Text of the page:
BDD is believed to be caused by a combination of biological, psychological, and environmental factors. These contributing factors vary from person to person, but examples include genetic predisposition, trauma from mental or physical abuse, emotional neglect, or unhealthy relationships with family members or peers during early childhood. Each of these factors can play a role in influencing one’s body image. Furthermore, current research suggests that visual processing abnormalities and differences in brain structure may also play a role in the development of BDD in certain individuals.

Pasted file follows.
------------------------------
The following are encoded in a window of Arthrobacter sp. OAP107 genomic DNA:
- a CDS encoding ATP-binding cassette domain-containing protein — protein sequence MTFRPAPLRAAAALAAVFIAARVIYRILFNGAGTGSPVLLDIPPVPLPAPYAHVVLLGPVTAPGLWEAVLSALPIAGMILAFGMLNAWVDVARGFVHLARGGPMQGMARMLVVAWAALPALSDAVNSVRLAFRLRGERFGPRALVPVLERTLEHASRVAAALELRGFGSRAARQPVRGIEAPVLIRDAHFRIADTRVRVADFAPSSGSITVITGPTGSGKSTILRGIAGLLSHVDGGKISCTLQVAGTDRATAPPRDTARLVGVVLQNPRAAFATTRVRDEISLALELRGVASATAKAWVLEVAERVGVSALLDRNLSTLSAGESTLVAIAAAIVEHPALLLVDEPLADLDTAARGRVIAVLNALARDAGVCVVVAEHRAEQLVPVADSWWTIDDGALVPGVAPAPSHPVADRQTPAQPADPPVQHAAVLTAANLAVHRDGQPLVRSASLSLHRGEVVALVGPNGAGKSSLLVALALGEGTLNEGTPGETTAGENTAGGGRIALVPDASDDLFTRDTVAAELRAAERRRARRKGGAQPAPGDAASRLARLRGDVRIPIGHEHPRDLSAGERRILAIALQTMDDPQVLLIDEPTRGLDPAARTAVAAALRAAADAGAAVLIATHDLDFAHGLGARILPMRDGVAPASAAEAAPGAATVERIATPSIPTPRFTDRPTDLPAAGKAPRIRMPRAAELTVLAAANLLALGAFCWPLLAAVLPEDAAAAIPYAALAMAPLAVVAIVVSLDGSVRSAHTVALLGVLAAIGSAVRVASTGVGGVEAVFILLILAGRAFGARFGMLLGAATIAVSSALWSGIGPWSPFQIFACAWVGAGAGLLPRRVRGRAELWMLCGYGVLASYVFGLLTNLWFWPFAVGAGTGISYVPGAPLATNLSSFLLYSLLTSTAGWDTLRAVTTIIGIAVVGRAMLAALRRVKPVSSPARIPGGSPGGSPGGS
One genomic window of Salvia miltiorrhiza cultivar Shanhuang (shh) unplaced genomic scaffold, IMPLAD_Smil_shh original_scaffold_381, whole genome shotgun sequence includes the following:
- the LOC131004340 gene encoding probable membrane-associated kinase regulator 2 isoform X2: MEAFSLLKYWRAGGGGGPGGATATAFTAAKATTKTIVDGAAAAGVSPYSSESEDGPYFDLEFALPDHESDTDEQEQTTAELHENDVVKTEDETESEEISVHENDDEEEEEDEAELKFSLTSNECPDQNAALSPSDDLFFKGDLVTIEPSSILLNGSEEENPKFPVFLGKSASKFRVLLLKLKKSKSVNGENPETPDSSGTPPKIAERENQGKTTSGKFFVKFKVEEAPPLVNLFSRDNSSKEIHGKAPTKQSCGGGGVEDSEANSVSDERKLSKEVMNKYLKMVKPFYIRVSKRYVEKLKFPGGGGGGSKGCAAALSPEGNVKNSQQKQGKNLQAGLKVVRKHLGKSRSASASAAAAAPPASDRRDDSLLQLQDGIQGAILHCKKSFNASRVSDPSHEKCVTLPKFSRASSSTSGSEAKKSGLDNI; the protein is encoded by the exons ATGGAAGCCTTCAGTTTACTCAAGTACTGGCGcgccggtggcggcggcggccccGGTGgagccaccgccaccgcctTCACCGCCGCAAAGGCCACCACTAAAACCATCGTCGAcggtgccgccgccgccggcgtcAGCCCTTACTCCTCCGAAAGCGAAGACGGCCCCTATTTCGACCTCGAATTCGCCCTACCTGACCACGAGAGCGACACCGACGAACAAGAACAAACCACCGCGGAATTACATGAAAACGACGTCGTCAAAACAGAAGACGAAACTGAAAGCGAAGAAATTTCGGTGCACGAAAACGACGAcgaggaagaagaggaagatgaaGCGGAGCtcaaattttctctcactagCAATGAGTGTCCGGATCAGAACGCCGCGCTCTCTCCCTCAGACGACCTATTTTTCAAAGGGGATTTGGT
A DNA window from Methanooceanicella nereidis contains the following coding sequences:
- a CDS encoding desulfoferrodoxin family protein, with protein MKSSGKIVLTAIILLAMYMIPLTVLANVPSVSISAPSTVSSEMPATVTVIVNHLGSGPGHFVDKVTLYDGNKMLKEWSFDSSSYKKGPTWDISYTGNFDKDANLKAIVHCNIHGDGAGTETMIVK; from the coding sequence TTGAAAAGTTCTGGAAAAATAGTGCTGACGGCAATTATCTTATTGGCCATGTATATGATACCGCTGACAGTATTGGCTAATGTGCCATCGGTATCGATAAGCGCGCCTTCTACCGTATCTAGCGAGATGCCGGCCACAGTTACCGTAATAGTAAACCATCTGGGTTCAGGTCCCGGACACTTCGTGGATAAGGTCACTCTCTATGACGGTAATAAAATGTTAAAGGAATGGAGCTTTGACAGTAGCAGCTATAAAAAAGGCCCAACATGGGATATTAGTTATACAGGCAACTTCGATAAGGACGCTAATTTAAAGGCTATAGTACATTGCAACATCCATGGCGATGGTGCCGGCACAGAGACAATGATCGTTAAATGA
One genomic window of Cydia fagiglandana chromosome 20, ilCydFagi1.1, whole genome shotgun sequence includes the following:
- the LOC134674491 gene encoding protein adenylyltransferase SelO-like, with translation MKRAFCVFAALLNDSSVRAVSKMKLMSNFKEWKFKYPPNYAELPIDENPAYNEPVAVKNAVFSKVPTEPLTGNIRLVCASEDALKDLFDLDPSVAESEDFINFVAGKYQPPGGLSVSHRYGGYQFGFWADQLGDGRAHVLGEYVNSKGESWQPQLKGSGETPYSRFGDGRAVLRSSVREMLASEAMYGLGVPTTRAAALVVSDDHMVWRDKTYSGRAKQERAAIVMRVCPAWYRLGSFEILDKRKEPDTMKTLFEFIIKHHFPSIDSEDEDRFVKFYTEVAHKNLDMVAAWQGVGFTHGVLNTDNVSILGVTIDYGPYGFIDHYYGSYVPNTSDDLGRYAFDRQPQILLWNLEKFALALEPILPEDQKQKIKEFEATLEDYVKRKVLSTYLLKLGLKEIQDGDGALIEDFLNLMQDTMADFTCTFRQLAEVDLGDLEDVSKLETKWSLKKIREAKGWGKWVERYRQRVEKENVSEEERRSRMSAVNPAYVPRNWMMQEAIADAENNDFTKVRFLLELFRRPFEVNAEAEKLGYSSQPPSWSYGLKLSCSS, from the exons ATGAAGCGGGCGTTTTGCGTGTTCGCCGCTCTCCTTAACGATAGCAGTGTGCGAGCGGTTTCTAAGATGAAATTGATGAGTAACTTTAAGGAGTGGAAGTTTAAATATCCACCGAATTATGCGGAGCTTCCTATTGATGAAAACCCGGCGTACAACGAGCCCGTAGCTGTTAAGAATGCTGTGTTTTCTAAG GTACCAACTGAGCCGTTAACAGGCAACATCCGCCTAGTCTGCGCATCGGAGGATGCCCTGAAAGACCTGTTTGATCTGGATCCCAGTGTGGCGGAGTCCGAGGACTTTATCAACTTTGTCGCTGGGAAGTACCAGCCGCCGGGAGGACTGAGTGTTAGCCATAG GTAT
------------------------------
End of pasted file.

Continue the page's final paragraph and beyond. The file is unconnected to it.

Body Dysmorphic Disorder is more common than was once thought. It affects approximately 1-2 percent of the general population and does not discriminate against age, ethnicity, or cultural background. Both men and women are subject to BDD, although some characteristics are primarily gender-specific. For example, while the most common BDD obsessions are related to facial appearance, many female sufferers are also troubled with body proportion issues. Muscle dysmorphia, on the other hand, mainly affects men who believe their muscles and/or overall body size appears too small. As a result, men who suffer with muscle dysmorphia may engage in excessive exercise or may abuse dangerous body building supplements.